Nothing painterly. At all.
Then, over the next few weeks, as I got involved in a judging and began to look at what was happening in the wide world of the medium, a thought began to emerge, framed as a question.
Was digital photography coming of age, finally maturing?
The best photographs in the competition had been ones with pure photographic roots, where post-production had been both subtle and seductive, enhancing rather than overpowering. Was it me, I wondered? No, my fellow judges, equally post-production hard-core, had veered towards the beautiful depiction of moment, of space, place and time. Who, what, where and when. Sometimes why, but almost never how.
“Curiouser and curiouser!” Cried Alice (she was so much surprised, that for the moment she quite forgot how to speak good English).”
And I have begun to wonder.
Stream one: we now have tools to do anything with the digital photographic process, limited only by our imagination, and having something to communicate.
Want to change a single pixel? Easy.
Want infinite depth of field? Helicon Focus.
Want an 18-stop dynamic range, far beyond what the human eye can perceive? HDR.
Got a thing for photographing black ants in coalmines? ISO 409 000 should sort it. The human eye (natural aperture f3.5) tops out at ISO 800.
If we have something to say or a moment to communicate.
Veritas gratia veritas. Truth for truth’s sake. Not because we can.
Stream two: And if there is a return to photography for its own sake, whether a portrait, vase of fruit or a fish eagle in flight, how many tools do we need? Do I need to save up for that 10-5000/f1.0 superzoom that the manufacturers would have me believe I need?
May be not.
Perhaps the gear I have will do the job. After all, just about any camera I have today will match my expectations and, in some cases, exceed them.
Maybe, just maybe, I had the Holy Grail all along.
Maybe, just maybe, the best camera is the one I own.
And perhaps that is why global camera sales have slumped dramatically in the last year or so. Perhaps the reason lies not in people’s ability to afford the gear, but because they aren’t interested in the race anymore, in the same way that the millennials can’t be bothered getting their driver’s license, and would sooner talk virtually and use public transport.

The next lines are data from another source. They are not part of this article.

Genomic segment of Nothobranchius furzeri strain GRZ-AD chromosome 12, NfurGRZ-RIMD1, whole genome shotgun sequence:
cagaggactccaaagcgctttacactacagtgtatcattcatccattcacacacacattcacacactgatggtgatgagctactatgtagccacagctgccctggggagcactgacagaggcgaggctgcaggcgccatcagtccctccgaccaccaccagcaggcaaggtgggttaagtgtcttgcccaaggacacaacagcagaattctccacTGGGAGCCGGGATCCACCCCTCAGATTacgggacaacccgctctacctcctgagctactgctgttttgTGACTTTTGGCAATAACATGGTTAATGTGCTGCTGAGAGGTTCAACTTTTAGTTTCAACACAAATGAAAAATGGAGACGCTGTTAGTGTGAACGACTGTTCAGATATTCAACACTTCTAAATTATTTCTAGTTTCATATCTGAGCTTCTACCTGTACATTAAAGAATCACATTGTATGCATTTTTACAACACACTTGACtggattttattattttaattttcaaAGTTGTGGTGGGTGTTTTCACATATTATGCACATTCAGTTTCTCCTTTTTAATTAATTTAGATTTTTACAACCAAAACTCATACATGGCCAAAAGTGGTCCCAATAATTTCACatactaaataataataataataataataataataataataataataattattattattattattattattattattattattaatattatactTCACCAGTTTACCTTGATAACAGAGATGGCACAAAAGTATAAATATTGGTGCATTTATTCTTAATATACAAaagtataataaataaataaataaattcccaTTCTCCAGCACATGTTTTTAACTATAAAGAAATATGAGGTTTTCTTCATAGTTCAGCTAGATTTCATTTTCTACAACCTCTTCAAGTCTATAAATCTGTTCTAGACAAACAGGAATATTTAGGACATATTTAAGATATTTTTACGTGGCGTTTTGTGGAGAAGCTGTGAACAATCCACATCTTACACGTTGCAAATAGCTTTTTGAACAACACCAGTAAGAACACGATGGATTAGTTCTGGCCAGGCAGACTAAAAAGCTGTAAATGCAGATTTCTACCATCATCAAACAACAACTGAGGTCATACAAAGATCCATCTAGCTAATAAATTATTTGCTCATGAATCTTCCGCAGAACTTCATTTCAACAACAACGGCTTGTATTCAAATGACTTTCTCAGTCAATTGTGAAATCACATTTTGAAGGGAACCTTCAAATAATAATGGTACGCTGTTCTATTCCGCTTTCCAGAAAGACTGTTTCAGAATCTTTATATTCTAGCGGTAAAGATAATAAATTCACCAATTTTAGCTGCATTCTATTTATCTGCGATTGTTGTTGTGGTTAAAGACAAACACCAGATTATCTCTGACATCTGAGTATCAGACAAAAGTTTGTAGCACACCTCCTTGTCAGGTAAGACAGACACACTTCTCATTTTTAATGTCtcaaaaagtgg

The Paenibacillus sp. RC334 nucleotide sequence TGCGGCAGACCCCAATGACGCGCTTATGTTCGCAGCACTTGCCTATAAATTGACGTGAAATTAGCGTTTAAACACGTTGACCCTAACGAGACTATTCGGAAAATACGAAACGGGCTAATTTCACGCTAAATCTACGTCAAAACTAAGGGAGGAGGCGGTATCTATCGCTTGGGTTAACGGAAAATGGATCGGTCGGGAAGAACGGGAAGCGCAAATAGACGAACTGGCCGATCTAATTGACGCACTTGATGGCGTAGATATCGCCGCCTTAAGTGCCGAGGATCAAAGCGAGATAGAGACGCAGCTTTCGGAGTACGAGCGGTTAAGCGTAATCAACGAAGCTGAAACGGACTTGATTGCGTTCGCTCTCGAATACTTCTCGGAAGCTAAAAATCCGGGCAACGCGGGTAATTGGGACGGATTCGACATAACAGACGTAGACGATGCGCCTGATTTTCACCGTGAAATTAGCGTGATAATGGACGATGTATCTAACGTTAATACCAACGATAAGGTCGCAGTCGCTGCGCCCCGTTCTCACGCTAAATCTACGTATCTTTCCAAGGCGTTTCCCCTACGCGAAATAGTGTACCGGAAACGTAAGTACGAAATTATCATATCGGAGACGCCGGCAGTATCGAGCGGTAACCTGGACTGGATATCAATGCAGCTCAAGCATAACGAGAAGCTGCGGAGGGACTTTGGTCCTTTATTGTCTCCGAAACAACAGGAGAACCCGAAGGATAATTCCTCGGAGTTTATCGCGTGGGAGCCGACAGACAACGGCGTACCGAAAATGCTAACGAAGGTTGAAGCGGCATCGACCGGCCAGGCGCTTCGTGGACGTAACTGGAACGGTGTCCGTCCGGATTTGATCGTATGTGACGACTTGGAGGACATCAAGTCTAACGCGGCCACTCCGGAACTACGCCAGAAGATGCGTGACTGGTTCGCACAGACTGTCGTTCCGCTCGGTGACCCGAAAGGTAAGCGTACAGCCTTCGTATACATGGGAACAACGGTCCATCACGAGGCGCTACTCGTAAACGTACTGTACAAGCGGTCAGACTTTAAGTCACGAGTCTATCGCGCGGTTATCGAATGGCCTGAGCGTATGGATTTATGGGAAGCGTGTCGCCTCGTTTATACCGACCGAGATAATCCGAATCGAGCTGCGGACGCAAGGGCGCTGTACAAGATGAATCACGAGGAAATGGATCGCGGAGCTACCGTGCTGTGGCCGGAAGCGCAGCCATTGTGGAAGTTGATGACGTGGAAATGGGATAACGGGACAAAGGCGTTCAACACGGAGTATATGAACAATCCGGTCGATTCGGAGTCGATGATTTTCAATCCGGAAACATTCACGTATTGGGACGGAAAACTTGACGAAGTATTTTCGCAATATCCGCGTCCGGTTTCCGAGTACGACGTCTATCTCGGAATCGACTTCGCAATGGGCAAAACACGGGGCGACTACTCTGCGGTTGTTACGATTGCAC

After all, how many megapixels do you need unless you are going for gigaprints? 16Mp should do it for most of us. And anyway, there is always AutoPano Pro for those moments.
Will 7fps do the job? It used to.
Is CC that much better than CS5? Not really.
That must have the manufacturers worried.
Every year for the last few, one or two people ask me for guidance in putting together their submissions for PSNZ (Photographic Society of New Zealand) honours. Usually I agree, with the rider that my success ratio is usually 0%. Be warned: my help will be the Kiss of Death.
When he asked me what I thought of his portfolio, I was stunned. His submission was so beautiful, so sensitive that tears rose within me. For some time, he had made images pro bono for a riding school for the disabled, near Christchurch, New Zealand, which helps children with disabilities to bond with horses and learn to ride.
His submission, an exquisite and sensitively-photographed photo essay on one child’s journey, presented delicately and gently, was the medium at its finest.
It was honest.
As all photography should, in one way or another, be.